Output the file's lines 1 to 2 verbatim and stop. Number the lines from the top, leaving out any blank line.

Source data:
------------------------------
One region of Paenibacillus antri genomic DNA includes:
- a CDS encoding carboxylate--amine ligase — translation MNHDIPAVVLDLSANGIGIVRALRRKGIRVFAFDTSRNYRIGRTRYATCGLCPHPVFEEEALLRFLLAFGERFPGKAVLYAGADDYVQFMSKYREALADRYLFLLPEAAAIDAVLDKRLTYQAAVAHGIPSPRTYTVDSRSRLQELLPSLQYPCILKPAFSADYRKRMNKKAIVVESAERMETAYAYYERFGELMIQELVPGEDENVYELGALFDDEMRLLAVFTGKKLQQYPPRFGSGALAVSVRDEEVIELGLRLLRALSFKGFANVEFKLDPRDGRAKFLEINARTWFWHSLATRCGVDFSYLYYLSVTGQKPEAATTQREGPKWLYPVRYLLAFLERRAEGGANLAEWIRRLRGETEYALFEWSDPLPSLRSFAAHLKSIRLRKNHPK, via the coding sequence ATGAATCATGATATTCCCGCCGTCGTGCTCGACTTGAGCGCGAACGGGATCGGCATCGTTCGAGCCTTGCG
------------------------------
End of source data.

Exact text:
One region of Paenibacillus antri genomic DNA includes:
- a CDS encoding carboxylate--amine ligase — translation MNHDIPAVVLDLSANGIGIVRALRRKGIRVFAFDTSRNYRIGRTRYATCGLCPHPVFEEEALLRFLLAFGERFPGKAVLYAGADDYVQFMSKYREALADRYLFLLPEAAAIDAVLDKRLTYQAAVAHGIPSPRTYTVDSRSRLQELLPSLQYPCILKPAFSADYRKRMNKKAIVVESAERMETAYAYYERFGELMIQELVPGEDENVYELGALFDDEMRLLAVFTGKKLQQYPPRFGSGALAVSVRDEEVIELGLRLLRALSFKGFANVEFKLDPRDGRAKFLEINARTWFWHSLATRCGVDFSYLYYLSVTGQKPEAATTQREGPKWLYPVRYLLAFLERRAEGGANLAEWIRRLRGETEYALFEWSDPLPSLRSFAAHLKSIRLRKNHPK, via the coding sequence ATGAATCATGATATTCCCGCCGTCGTGCTCGACTTGAGCGCGAACGGGATCGGCATCGTTCGAGCCTTGCG